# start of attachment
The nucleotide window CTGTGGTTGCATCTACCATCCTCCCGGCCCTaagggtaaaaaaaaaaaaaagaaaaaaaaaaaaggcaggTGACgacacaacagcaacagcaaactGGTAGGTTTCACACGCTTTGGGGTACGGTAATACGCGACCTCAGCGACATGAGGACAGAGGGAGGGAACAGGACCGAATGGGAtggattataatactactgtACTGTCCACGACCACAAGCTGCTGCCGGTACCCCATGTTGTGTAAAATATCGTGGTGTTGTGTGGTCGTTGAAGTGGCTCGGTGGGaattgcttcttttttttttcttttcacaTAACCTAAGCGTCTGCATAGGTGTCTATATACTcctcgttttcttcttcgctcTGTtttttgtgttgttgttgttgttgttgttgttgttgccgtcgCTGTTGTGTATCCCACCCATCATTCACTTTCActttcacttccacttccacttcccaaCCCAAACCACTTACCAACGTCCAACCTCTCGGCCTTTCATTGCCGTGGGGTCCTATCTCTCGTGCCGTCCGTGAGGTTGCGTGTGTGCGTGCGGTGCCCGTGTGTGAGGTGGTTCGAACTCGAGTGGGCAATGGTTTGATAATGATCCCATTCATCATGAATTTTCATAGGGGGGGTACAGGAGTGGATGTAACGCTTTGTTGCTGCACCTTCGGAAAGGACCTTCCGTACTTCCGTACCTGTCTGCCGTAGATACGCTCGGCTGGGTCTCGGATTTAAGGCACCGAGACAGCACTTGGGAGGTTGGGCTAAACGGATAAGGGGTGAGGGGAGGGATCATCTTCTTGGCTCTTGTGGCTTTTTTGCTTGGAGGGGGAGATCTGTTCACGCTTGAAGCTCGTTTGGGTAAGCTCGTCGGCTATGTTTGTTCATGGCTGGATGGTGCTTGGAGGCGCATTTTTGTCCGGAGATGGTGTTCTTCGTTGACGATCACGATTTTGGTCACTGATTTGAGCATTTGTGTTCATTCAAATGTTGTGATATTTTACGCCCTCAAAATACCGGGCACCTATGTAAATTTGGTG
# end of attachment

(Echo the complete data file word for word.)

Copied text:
The nucleotide window CTGTGGTTGCATCTACCATCCTCCCGGCCCTaagggtaaaaaaaaaaaaaagaaaaaaaaaaaaggcaggTGACgacacaacagcaacagcaaactGGTAGGTTTCACACGCTTTGGGGTACGGTAATACGCGACCTCAGCGACATGAGGACAGAGGGAGGGAACAGGACCGAATGGGAtggattataatactactgtACTGTCCACGACCACAAGCTGCTGCCGGTACCCCATGTTGTGTAAAATATCGTGGTGTTGTGTGGTCGTTGAAGTGGCTCGGTGGGaattgcttcttttttttttcttttcacaTAACCTAAGCGTCTGCATAGGTGTCTATATACTcctcgttttcttcttcgctcTGTtttttgtgttgttgttgttgttgttgttgttgttgccgtcgCTGTTGTGTATCCCACCCATCATTCACTTTCActttcacttccacttccacttcccaaCCCAAACCACTTACCAACGTCCAACCTCTCGGCCTTTCATTGCCGTGGGGTCCTATCTCTCGTGCCGTCCGTGAGGTTGCGTGTGTGCGTGCGGTGCCCGTGTGTGAGGTGGTTCGAACTCGAGTGGGCAATGGTTTGATAATGATCCCATTCATCATGAATTTTCATAGGGGGGGTACAGGAGTGGATGTAACGCTTTGTTGCTGCACCTTCGGAAAGGACCTTCCGTACTTCCGTACCTGTCTGCCGTAGATACGCTCGGCTGGGTCTCGGATTTAAGGCACCGAGACAGCACTTGGGAGGTTGGGCTAAACGGATAAGGGGTGAGGGGAGGGATCATCTTCTTGGCTCTTGTGGCTTTTTTGCTTGGAGGGGGAGATCTGTTCACGCTTGAAGCTCGTTTGGGTAAGCTCGTCGGCTATGTTTGTTCATGGCTGGATGGTGCTTGGAGGCGCATTTTTGTCCGGAGATGGTGTTCTTCGTTGACGATCACGATTTTGGTCACTGATTTGAGCATTTGTGTTCATTCAAATGTTGTGATATTTTACGCCCTCAAAATACCGGGCACCTATGTAAATTTGGTG